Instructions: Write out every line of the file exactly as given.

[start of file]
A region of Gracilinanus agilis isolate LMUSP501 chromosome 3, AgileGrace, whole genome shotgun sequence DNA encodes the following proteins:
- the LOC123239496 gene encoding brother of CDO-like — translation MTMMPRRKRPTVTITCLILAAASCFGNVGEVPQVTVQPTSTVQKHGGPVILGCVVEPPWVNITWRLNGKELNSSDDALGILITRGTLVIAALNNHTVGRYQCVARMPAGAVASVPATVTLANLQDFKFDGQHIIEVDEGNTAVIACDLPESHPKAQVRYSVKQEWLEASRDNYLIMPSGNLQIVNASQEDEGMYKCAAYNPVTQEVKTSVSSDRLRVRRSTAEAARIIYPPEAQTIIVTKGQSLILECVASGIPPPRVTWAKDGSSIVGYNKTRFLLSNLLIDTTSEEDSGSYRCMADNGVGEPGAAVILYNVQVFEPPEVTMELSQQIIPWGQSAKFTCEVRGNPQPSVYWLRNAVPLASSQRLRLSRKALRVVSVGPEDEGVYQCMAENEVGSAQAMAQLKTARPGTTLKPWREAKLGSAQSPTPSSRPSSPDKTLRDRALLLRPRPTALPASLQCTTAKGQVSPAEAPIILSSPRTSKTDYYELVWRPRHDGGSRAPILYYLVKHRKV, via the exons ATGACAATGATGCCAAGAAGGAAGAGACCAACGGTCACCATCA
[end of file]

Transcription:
A region of Gracilinanus agilis isolate LMUSP501 chromosome 3, AgileGrace, whole genome shotgun sequence DNA encodes the following proteins:
- the LOC123239496 gene encoding brother of CDO-like — translation MTMMPRRKRPTVTITCLILAAASCFGNVGEVPQVTVQPTSTVQKHGGPVILGCVVEPPWVNITWRLNGKELNSSDDALGILITRGTLVIAALNNHTVGRYQCVARMPAGAVASVPATVTLANLQDFKFDGQHIIEVDEGNTAVIACDLPESHPKAQVRYSVKQEWLEASRDNYLIMPSGNLQIVNASQEDEGMYKCAAYNPVTQEVKTSVSSDRLRVRRSTAEAARIIYPPEAQTIIVTKGQSLILECVASGIPPPRVTWAKDGSSIVGYNKTRFLLSNLLIDTTSEEDSGSYRCMADNGVGEPGAAVILYNVQVFEPPEVTMELSQQIIPWGQSAKFTCEVRGNPQPSVYWLRNAVPLASSQRLRLSRKALRVVSVGPEDEGVYQCMAENEVGSAQAMAQLKTARPGTTLKPWREAKLGSAQSPTPSSRPSSPDKTLRDRALLLRPRPTALPASLQCTTAKGQVSPAEAPIILSSPRTSKTDYYELVWRPRHDGGSRAPILYYLVKHRKV, via the exons ATGACAATGATGCCAAGAAGGAAGAGACCAACGGTCACCATCA